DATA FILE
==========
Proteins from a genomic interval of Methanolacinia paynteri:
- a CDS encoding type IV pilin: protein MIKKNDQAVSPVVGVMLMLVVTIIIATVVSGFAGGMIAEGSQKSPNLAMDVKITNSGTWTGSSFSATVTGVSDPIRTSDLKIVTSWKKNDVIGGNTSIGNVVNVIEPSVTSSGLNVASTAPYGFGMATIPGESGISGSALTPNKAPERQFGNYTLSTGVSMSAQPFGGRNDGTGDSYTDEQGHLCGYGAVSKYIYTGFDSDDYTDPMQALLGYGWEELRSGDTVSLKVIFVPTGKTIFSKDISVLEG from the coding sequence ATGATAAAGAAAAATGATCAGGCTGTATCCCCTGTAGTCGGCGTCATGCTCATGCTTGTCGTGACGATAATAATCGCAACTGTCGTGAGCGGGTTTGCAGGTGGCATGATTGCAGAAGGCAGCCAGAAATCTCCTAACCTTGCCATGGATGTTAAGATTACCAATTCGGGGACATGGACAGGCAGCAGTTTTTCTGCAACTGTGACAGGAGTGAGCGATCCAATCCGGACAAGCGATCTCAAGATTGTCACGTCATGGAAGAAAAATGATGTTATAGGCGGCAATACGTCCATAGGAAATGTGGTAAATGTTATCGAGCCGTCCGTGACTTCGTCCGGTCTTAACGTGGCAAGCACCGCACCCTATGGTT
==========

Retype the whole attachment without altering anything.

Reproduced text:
Proteins from a genomic interval of Methanolacinia paynteri:
- a CDS encoding type IV pilin: protein MIKKNDQAVSPVVGVMLMLVVTIIIATVVSGFAGGMIAEGSQKSPNLAMDVKITNSGTWTGSSFSATVTGVSDPIRTSDLKIVTSWKKNDVIGGNTSIGNVVNVIEPSVTSSGLNVASTAPYGFGMATIPGESGISGSALTPNKAPERQFGNYTLSTGVSMSAQPFGGRNDGTGDSYTDEQGHLCGYGAVSKYIYTGFDSDDYTDPMQALLGYGWEELRSGDTVSLKVIFVPTGKTIFSKDISVLEG from the coding sequence ATGATAAAGAAAAATGATCAGGCTGTATCCCCTGTAGTCGGCGTCATGCTCATGCTTGTCGTGACGATAATAATCGCAACTGTCGTGAGCGGGTTTGCAGGTGGCATGATTGCAGAAGGCAGCCAGAAATCTCCTAACCTTGCCATGGATGTTAAGATTACCAATTCGGGGACATGGACAGGCAGCAGTTTTTCTGCAACTGTGACAGGAGTGAGCGATCCAATCCGGACAAGCGATCTCAAGATTGTCACGTCATGGAAGAAAAATGATGTTATAGGCGGCAATACGTCCATAGGAAATGTGGTAAATGTTATCGAGCCGTCCGTGACTTCGTCCGGTCTTAACGTGGCAAGCACCGCACCCTATGGTT